Pitchfork Music Festival: Sunday recap

While Mutual Benefit’s sweet indie folk was a soft ease into the afternoon, my exhaustion-induced headache wasn’t having it; and judging by the mix of beers and iced coffee in tote among early attendees, most were a bit worn.

I grabbed an iced coffee myself and hunkered in at the Green Stage in anticipation of Deafheaven. Though I cannot claim to be a fan of black metal, Deafheaven’s brand is more shoegazing or post rock with a nearly pretty, whooshing quality. As one fan said in front of me, it’s “black metal for people who don’t like metal”.

Leadman and screamer George Clark, dressed in a black button up and pants with side-slicked hair, took to commanding the crowd with a series of come-hither motions as “Sunbather” opener “Dream House” began to rumble. The drum kicked, the crowd lurched, and I was shoved into the second row as Clark perched and growled into his mic, eyes glaring. The juxtaposition of beautiful, washed out licks and shrieks of death was played out live, like a sort of nihilist’s spiritual experience.

Clark is a powerful frontman and performer, only breaking his blank face at one point when laying atop the crowd. I spoke with another fan before the show who said he was friends with the band, claiming that they are “real nice guys”, though Clark’s devilish presence as he split frothy drool and demanded attention would not suggest it.

Odd Future’s own Earl Sweatshirt took to beginning his set by rousing the crowd with a “Don’t Stop Believing” singalong, accompanied by Domo Genesis. His 2013 debut, “Doris” was lauded for stepping away from the Odd Future formula of shock value humor, instead seeing the young rapper exploring more genuine issues.

But Earl seemed to struggle a bit with his more solemn tracks like “Chum”, perhaps a bit unsure how to convey those feelings live. His strength is still in his goony antics; Earl picked out a member of the audience who was not dancing to his standards and decided his name must be “Brett or something.”

“I’m going to figure out your name by the end of the show. If I like it, you can keep it; if not you’re Brett forever,” he said. Though his performance and certainly his acclaimed album proved Earl a promising young figure, it will take a few more years to tell if he can truly find his own voice.

Real Estate’s set was designated as naptime in my itinerary, not due to a dull sound, but because their jangly and soft tone make the ideal outdoor siesta background. I arrived just as the wandering bass lines of “Past Lives” began and it seemed as though others had the same idea; amid the plethora of blankets, it was almost a tight squeeze finding a spot to relax beneath the evening shade of a tree.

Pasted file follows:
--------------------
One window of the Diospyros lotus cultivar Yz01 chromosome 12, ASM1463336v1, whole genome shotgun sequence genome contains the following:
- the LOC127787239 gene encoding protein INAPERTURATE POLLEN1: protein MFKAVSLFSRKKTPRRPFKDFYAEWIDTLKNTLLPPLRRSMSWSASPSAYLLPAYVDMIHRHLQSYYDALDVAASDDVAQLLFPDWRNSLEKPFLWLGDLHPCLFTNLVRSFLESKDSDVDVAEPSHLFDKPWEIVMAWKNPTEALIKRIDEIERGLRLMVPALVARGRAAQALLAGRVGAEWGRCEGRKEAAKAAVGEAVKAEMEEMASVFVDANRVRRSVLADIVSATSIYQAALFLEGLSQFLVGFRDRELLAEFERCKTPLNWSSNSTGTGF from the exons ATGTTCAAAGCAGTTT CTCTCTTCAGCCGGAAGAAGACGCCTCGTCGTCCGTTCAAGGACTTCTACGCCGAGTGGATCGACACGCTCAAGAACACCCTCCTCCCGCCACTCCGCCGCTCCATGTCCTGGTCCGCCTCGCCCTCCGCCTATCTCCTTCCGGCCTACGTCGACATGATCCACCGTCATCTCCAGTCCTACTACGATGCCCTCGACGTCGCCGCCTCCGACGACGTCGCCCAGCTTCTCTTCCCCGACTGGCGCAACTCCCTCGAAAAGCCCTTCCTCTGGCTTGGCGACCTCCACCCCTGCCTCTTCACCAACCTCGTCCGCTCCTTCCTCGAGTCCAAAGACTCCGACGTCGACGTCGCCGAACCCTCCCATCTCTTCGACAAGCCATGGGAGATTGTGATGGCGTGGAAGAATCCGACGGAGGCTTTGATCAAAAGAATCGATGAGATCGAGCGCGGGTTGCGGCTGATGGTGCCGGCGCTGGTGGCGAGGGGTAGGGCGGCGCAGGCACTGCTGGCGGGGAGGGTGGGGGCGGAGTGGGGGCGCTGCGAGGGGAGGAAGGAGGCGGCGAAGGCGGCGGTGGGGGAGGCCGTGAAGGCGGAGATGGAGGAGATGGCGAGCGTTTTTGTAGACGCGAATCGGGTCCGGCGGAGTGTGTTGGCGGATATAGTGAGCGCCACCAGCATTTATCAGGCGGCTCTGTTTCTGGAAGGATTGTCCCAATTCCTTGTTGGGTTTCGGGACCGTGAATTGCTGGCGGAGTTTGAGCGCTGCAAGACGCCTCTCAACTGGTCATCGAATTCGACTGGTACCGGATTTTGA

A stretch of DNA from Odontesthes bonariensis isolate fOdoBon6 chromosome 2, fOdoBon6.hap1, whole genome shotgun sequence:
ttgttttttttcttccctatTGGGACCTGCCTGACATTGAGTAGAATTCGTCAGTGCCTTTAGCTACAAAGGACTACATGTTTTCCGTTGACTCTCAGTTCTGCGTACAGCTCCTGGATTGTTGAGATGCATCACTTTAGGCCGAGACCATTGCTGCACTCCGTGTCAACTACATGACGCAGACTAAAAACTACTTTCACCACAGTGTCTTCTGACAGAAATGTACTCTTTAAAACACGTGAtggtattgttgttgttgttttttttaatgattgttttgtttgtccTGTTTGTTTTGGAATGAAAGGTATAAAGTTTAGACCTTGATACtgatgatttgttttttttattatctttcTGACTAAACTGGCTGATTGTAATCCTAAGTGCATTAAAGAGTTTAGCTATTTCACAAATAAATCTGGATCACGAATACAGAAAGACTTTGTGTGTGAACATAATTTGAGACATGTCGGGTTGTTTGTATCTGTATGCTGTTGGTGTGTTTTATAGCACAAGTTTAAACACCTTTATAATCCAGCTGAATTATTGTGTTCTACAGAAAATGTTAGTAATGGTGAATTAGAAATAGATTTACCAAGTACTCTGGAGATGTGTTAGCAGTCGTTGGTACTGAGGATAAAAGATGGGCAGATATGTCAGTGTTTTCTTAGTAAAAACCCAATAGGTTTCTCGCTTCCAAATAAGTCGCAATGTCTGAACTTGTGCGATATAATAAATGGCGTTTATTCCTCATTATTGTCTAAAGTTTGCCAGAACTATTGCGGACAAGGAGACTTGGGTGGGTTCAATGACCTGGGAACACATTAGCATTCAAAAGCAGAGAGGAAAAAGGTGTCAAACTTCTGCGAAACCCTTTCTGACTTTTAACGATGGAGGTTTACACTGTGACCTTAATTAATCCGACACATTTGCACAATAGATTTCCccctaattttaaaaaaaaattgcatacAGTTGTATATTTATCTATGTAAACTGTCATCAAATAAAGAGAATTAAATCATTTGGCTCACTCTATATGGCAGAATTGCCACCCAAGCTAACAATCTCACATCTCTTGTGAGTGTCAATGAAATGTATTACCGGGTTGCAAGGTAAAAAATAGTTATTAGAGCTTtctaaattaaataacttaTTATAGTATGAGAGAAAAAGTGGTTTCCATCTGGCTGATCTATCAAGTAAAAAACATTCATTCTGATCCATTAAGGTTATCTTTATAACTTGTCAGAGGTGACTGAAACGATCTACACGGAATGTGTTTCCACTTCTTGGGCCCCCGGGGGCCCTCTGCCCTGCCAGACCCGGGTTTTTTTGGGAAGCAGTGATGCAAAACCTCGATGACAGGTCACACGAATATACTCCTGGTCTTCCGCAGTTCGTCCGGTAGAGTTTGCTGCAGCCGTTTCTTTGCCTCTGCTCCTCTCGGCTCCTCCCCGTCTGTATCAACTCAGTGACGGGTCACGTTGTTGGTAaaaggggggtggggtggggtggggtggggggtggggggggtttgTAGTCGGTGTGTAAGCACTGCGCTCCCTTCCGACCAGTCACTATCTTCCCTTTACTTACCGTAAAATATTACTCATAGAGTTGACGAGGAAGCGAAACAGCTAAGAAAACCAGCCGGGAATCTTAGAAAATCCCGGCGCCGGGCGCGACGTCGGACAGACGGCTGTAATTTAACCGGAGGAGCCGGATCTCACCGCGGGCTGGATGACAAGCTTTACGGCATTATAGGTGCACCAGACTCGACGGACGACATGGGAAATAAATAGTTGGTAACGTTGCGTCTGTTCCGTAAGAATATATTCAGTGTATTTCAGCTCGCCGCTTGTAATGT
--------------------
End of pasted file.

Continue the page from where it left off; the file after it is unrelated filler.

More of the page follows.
Midway through “It’s Real”, I wandered off to give Majical Cloudz a listen. Though I arrived ten minutes into their set, I found leadman Devon Walsh entertaining the crowd with a’capella versions of his already minimalistic tracks, telling jokes, and otherwise entertaining the crowd; it was clear that technical issues had impeded the use of their keyboard. Already slotted between difficult competitors, Walsh made the best of the situation, though much of the crowd in back left restlessly for Slowdive’s upcoming set.

Beforehand, I wanted to taste one of Goose Island’s collaboration beers, the Sharon Van Etten Kolsch. It is one of two limited releases for the weekend from the Chicago brewery, along with the “Pitchfork Recommended” pilsner. Both were crisp summer beers, but nothing terribly special; Goose Island’s yearlong ales – like Sofie, Matilda, and even Green Line – are much tastier.

Veteran shoegaze band Slowdive are in the midst of a now-extended reunion tour, and despite it being twenty years later, their huge wall of dreamy sound was still masterful. The outdoor setting damped them a bit, but Slowdive return to Chicago in the fall for a gig at The Vic.

Since DJ Rashad’s untimely passing, DJ Spinn’s set proved to be a sort of memorial for the Teklife pioneer. Surrounded by footwork dancers, Spinn rhapsodized that they “would not be here without my man”, referring to Rashad. Even though Teklife has not been on Pitchfork or mainstream media’s radar until the past few years, it still felt like a touching hometown moment.

The popstar of the indie sphere, Grimes’ last Pitchfork performance two years ago, months after the release of her monumental album “Visions”. Though still without a follow-up release, her live performance has improved: she has dropped the theatrics and a few backup dancers to make for a more mature performance. Judging from an unreleased track and her recent collaboration with Blood Diamonds, “Go”, her forthcoming LP will be more radio-friendly.

Two years after the release of “Good Kid, M.A.A.D City”, Kendrick Lamar has become a well-practiced, strong performer. Backed with a full band, Lamar ran through “Good Kid” cuts as a series of clips featuring home videos and a corresponding film played behind him. Lamar closed the festival with the confidence and presence of Kanye without the pompousness.